Members Of Congress Introduce Bills To Reinstate Year-Round Pell, Make Funding Automatic

By Megan McClean, Policy & Federal Relations Staff 

Sen. Mazie Hirono (D-HI) and Rep. Ruben Hinojosa (D-TX) introduced Wednesday a college affordability package of bills aimed at strengthening the Federal Pell Grant Program by making its funding automatic and effectively reinstating year-round Pell. The package includes three bills that together would increase the maximum Pell Grant award, move all Pell Grant funds to the mandatory side of the federal budget, and restore the ability for students to receive Pell Grants year-round, while granting institutions the discretion to determine the assignment of crossover periods.

“There is a compelling need to modernize our student aid programs to be flexible to better meet the needs of today’s students,” said NASFAA President Justin Draeger. "The financial aid community is grateful for Sen. Hirono and Rep. Hinojosa’s continuing interest in strengthening the Pell program and we're proud to support those efforts. The financial aid community will be working hard to ensure this program continues to meet the changing needs of students, while continuing to be a fully funded cornerstone of the student aid programs.”

Making Pell Flexible

Introduced first in the 113th Congress, the Year-Round Pell Grant Protection Act would effectively reinstate year-round Pell by allowing continuously enrolled students to receive more than one scheduled award in an award year. While still maintaining the 12-semester or equivalent limit, the bill would allow students to draw down from a “well” of Pell funds at their own pace. Under this format eligible students could, for example, enroll full-time continuously for fall-spring-summer-fall-spring-summer and not experience an interruption in their access to Pell funds. The provision is similar to the previous version of year-round Pell, but with two important distinctions. First, the bill does not include an acceleration clause, which was the basis for the previous regulations on year-round Pell that were widely considered to be overly complicated and burdensome. Second, the bill includes language that requires the Department of Education (ED) to permit institutions to determine the award year to which a summer crossover period would be assigned. 

NASFAA worked with Hirono’s office to develop this bill, with particular attention toward avoiding the complications and burdens that were associated with the last iteration of year-round Pell. In addition, the provisions in this bill closely mirror the Pell Well and Flex Pell concepts NASFAA put forth in the Reimagining Aid Design and Delivery (RADD) project funded by the Bill & Melinda Gates Foundation and NASFAA’s Reauthorization Task Force.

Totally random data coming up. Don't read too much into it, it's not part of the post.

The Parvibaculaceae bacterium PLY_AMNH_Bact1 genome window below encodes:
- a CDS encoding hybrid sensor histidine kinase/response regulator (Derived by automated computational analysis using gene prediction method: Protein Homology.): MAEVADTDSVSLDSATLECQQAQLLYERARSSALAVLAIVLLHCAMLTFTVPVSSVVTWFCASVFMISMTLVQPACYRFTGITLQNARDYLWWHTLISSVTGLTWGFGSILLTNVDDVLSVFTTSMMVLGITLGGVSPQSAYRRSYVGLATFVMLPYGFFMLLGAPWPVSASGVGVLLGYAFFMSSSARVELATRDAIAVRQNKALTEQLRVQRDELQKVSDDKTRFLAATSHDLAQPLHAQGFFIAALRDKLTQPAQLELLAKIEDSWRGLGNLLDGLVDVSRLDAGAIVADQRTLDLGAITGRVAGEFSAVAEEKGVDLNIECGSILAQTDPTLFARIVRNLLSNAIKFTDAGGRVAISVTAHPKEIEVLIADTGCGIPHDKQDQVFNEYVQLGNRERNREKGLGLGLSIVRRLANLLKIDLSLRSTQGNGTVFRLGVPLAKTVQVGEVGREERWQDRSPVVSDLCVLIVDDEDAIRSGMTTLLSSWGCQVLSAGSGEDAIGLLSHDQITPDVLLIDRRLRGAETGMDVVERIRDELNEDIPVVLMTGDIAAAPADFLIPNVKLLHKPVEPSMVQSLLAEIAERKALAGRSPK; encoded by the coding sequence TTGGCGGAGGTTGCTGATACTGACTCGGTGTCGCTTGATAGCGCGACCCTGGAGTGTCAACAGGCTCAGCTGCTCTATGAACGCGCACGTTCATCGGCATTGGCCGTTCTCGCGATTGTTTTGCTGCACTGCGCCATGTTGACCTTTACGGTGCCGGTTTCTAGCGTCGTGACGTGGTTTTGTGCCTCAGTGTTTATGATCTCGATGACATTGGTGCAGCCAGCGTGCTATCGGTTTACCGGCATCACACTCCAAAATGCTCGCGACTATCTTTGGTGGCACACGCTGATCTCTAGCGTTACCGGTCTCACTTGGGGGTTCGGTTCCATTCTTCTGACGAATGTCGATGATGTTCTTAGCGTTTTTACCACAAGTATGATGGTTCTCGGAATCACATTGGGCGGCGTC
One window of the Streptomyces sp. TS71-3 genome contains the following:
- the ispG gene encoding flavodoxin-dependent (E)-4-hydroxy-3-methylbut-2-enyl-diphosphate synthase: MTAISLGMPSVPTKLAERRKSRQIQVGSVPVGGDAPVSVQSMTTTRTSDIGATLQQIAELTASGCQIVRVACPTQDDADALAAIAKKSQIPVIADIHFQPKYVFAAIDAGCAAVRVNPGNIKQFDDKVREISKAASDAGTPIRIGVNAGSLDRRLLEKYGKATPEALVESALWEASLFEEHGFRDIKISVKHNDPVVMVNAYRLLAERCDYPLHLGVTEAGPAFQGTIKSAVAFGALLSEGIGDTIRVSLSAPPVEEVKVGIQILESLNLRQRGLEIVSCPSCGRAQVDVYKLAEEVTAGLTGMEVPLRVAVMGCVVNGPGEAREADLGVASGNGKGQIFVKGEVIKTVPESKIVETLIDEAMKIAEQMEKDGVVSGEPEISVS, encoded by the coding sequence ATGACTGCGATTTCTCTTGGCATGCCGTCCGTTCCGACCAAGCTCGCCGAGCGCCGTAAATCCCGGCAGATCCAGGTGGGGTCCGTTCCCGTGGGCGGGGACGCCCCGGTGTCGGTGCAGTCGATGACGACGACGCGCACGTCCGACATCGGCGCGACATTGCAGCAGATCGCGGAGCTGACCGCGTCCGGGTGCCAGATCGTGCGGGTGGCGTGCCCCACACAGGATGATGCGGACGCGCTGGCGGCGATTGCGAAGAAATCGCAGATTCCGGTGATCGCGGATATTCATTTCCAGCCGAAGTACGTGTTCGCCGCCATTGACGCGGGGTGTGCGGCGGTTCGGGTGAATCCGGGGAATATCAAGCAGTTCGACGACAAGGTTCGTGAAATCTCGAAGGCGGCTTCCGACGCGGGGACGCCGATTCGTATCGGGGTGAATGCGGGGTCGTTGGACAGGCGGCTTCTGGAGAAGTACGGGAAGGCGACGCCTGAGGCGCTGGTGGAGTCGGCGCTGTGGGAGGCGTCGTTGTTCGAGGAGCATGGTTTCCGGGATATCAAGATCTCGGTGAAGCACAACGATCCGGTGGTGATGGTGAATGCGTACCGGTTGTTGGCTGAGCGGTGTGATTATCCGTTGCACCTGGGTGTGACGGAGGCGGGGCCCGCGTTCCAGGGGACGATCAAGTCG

Making Pell 'Mandatory'

The second bill, the Pell Grant Protection Act, would mandate that all Pell Grant funding come from the mandatory spending stream. The Pell Grant currently operates as a quasi-entitlement program, relying on a bifurcated funding stream split between the discretionary and mandatory sides of the budget. The discretionary portion of Pell funding represents the bulk of the program’s funds and is subject to the annual appropriations process. As long as appropriators fund Pell to its authorized discretionary maximum, a mandatory (automatic) amount is added to the discretionary amount, together yielding the total maximum award. The Pell Grant Protection Act would eliminate Pell’s split (and therefore complicated) funding process and move all funds to the mandatory side, thus eliminating the need for Pell to be subject to annual appropriations each year. This essentially provides a guarantee of funds. 

For example, the maximum Pell Grant for the upcoming 2015-16 award year will be $5,775, consisting of $4,860 in discretionary funds and $915 from the mandatory add-on. This bill would make all of those funds mandatory, shielding Pell from yearly funding battles and making it possible to know final Pell awards earlier.

Indexing Pell to Inflation

The third bill, the Pell Grant Cost of Tuition Adjustment Act, assumes that Pell would be fully funded by mandatory funds and calls for an annual increase to the Pell Grant based on the Consumer Price Index for Urban Workers (CPI-W). The bill would also increase the maximum award to match the national average tuition and fees for in-state students at four-year public schools. If this were currently in effect, it would yield a maximum Pell Grant award of $9,139 for award year 2014-15.

NASFAA is encouraged that these bills place a focus on making sure that the Pell program meets the needs of current college students. As lawmakers continue to work to reauthorize the Higher Education Act, these efforts on the part of Hirono and Hinojosa should be an important part of that conversation.


Publication Date: 4/23/2015

Raymond G | 4/29/2015 11:39:40 AM

Although the acceleration clause has been removed it's the flexibility that has me worried. The last time we had year round pell it wasn't just the acceleration clause that was an issue. We noticed many students coming from proprietory schools with cross over payments that also were very manual to calculate and adjust. If the databases like Banner cannot compute or efficiently calculate these amounts then it will be an added administrative burden. In my years in financial aid I've noticed anytime more flexibility is granted to students it adds increased burdens for adminstrators. We should counsel and guide students more than processing for better customer service, loans, etc.

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